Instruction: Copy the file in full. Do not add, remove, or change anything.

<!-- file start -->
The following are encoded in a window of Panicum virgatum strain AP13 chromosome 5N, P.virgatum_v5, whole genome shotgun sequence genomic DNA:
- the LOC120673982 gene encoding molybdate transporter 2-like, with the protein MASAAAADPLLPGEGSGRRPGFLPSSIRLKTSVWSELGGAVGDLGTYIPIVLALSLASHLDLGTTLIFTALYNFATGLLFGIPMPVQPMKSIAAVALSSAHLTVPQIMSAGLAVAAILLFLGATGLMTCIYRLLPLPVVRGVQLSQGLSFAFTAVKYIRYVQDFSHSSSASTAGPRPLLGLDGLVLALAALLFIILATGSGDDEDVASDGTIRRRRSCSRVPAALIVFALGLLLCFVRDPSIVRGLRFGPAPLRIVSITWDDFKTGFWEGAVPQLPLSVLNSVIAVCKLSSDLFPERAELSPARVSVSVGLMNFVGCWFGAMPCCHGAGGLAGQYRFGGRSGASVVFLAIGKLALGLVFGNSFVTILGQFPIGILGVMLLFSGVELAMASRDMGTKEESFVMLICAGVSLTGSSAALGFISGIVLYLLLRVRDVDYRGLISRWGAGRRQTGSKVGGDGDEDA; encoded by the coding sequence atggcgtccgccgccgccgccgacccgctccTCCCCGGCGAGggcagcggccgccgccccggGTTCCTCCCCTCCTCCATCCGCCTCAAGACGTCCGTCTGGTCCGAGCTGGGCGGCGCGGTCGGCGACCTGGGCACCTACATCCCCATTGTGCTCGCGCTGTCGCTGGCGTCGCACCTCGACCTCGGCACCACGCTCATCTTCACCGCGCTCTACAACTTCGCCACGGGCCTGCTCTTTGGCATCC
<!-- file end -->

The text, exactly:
The following are encoded in a window of Panicum virgatum strain AP13 chromosome 5N, P.virgatum_v5, whole genome shotgun sequence genomic DNA:
- the LOC120673982 gene encoding molybdate transporter 2-like, with the protein MASAAAADPLLPGEGSGRRPGFLPSSIRLKTSVWSELGGAVGDLGTYIPIVLALSLASHLDLGTTLIFTALYNFATGLLFGIPMPVQPMKSIAAVALSSAHLTVPQIMSAGLAVAAILLFLGATGLMTCIYRLLPLPVVRGVQLSQGLSFAFTAVKYIRYVQDFSHSSSASTAGPRPLLGLDGLVLALAALLFIILATGSGDDEDVASDGTIRRRRSCSRVPAALIVFALGLLLCFVRDPSIVRGLRFGPAPLRIVSITWDDFKTGFWEGAVPQLPLSVLNSVIAVCKLSSDLFPERAELSPARVSVSVGLMNFVGCWFGAMPCCHGAGGLAGQYRFGGRSGASVVFLAIGKLALGLVFGNSFVTILGQFPIGILGVMLLFSGVELAMASRDMGTKEESFVMLICAGVSLTGSSAALGFISGIVLYLLLRVRDVDYRGLISRWGAGRRQTGSKVGGDGDEDA; encoded by the coding sequence atggcgtccgccgccgccgccgacccgctccTCCCCGGCGAGggcagcggccgccgccccggGTTCCTCCCCTCCTCCATCCGCCTCAAGACGTCCGTCTGGTCCGAGCTGGGCGGCGCGGTCGGCGACCTGGGCACCTACATCCCCATTGTGCTCGCGCTGTCGCTGGCGTCGCACCTCGACCTCGGCACCACGCTCATCTTCACCGCGCTCTACAACTTCGCCACGGGCCTGCTCTTTGGCATCC